When the police accountability bill passed last year, it received only 13 no votes in the state House, and one in the Senate. Law enforcement groups requested changes to the bill but didn’t mount any major opposition.
This year, Herod wants to build on that law with one that would make it easier for people to sue State Patrol troopers; mandate the use of de-escalation techniques prior to resorting to physical force; and require more investigation of use-of-force incidents.
“We have a system that is not working, that is completely broken and we need to fix it,” Herod said. “And we need state law to do that. We also need federal law and we need local municipalities to step up and change their policies as well.”
But law enforcement officers say these changes are coming far too soon; they are still learning how last year’s law works — and some of it hasn’t even taken effect yet.
“If this passes, you could have completely different rules of the game three times in just a matter of a year and that certainly concerns us,” Larimer County Sheriff Justin Smith said. “We all have a desire and need to know the rules and know how things work … it’s creating concerns.”
Republicans at the state Capitol worry that the police accountability proposals don’t provide enough clarity for officers, especially use of force standards in situations where law enforcement must make quick decisions.
Under last year’s law, police are only supposed to use deadly force if there is a substantial risk that the suspect is an imminent danger to the officer or others.
This year’s bill clarifies that “imminent does not mean the mere fear of future harm, no matter how great the fear and no matter how great the likelihood of the threat.”
Herod introduced her bill in late March. It passed its first committee on a party-line vote but it has yet to receive a full vote in either chamber.
Republican state Sen. Bob Gardner sits on the Senate Judiciary Committee and worked closely with Herod on last year’s bill. Still, he felt it was rushed in the midst of police brutality protests. He negotiated for certain changes, like limiting when police must release body camera videos in response to concerns about privacy violations for civilians and victims of certain crimes.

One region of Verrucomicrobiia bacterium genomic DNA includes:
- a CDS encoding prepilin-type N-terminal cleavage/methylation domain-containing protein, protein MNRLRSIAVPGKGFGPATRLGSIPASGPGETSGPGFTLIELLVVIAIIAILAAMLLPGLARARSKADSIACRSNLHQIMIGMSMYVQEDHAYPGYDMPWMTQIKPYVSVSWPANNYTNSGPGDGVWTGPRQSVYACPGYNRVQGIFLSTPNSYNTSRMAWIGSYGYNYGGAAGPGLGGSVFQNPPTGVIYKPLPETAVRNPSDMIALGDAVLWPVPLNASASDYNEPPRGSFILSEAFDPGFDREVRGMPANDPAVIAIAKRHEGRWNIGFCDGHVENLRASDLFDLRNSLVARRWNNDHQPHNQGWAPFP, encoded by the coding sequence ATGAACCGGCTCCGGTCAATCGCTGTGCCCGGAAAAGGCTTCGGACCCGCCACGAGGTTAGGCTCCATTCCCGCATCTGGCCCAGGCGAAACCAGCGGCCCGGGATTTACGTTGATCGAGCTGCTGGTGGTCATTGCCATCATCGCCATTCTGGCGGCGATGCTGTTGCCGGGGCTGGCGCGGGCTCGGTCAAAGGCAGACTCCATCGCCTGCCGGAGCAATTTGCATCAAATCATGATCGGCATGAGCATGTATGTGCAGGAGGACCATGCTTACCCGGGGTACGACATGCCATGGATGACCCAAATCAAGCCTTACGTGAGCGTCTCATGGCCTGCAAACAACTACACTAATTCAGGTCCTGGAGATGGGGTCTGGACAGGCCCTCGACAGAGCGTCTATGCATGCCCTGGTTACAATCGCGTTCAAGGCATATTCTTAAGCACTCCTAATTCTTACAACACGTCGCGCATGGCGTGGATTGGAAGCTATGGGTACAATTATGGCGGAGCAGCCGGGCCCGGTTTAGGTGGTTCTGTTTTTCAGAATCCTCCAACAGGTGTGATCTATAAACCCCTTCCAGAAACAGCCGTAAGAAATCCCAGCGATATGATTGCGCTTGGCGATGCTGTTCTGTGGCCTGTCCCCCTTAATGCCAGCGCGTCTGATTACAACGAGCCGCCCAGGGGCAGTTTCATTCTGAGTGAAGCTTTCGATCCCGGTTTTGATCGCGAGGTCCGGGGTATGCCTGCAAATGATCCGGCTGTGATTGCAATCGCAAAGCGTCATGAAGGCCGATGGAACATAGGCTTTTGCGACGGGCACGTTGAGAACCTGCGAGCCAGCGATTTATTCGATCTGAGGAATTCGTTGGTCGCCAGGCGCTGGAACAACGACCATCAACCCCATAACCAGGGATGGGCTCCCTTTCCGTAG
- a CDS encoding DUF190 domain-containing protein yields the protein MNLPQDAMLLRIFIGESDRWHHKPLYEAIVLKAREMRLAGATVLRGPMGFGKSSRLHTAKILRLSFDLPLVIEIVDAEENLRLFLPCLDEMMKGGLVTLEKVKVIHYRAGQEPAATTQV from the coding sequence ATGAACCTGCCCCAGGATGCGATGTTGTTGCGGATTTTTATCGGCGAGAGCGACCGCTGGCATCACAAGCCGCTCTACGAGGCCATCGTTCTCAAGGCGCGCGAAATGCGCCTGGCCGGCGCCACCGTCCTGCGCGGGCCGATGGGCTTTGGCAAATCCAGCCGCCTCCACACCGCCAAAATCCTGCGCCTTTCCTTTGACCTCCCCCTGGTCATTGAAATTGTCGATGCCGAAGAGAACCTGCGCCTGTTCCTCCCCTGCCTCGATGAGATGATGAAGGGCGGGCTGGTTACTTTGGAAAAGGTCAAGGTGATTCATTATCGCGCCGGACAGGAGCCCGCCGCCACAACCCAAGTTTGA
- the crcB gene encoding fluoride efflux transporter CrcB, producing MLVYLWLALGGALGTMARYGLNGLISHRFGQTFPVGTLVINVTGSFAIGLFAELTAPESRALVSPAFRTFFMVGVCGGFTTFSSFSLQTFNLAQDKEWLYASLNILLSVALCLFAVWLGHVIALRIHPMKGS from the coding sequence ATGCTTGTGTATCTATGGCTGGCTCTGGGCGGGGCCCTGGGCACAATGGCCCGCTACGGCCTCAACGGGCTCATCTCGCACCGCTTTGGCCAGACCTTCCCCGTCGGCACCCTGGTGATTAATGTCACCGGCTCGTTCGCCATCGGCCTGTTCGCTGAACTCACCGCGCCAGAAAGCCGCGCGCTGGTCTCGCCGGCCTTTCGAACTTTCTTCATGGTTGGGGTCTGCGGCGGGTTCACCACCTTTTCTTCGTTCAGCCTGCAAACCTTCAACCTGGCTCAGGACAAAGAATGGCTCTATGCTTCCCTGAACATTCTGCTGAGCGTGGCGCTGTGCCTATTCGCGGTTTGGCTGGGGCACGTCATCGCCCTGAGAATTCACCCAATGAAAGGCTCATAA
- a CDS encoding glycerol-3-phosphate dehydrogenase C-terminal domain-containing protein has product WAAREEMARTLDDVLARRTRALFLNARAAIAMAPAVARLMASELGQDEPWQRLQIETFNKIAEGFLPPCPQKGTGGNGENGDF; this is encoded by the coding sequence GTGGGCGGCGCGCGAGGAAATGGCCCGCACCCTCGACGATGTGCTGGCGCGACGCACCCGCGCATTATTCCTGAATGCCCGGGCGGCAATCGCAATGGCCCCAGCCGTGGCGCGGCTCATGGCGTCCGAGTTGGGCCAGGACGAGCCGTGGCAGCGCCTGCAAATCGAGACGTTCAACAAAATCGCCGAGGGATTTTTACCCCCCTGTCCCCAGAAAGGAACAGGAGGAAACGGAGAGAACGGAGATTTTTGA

“I don't regret voting yes” Gardner said. “We had to do what was right and appropriate at the time. But at the same time, I and others said, we're going to be back revisiting this because there are things in this bill that needed to be tightened up, written better, drafted better. For a major, major piece of legislation, the bill happened so quickly, there were bound to be issues.”
Gardner objects to the direction of the criminal justice bills Democrats have introduced this year. But he said with extensive changes, all of the law enforcement accountability bills this session could get to a form where he would support them,
“Law enforcement itself really wants and expects accountability (and) confidence from the public as well,” Gardner said. “The stakes are too high not to.”
Lawmakers debate who should go to jail, and when and why
One of the most divisive criminal justice bills lawmakers are debating this year would restrict when police officers are required to take a person to jail versus just issuing them a ticket for a later court date.
The effect would be to liberalize how officers treat thousands of people accused of lower-level crimes every year.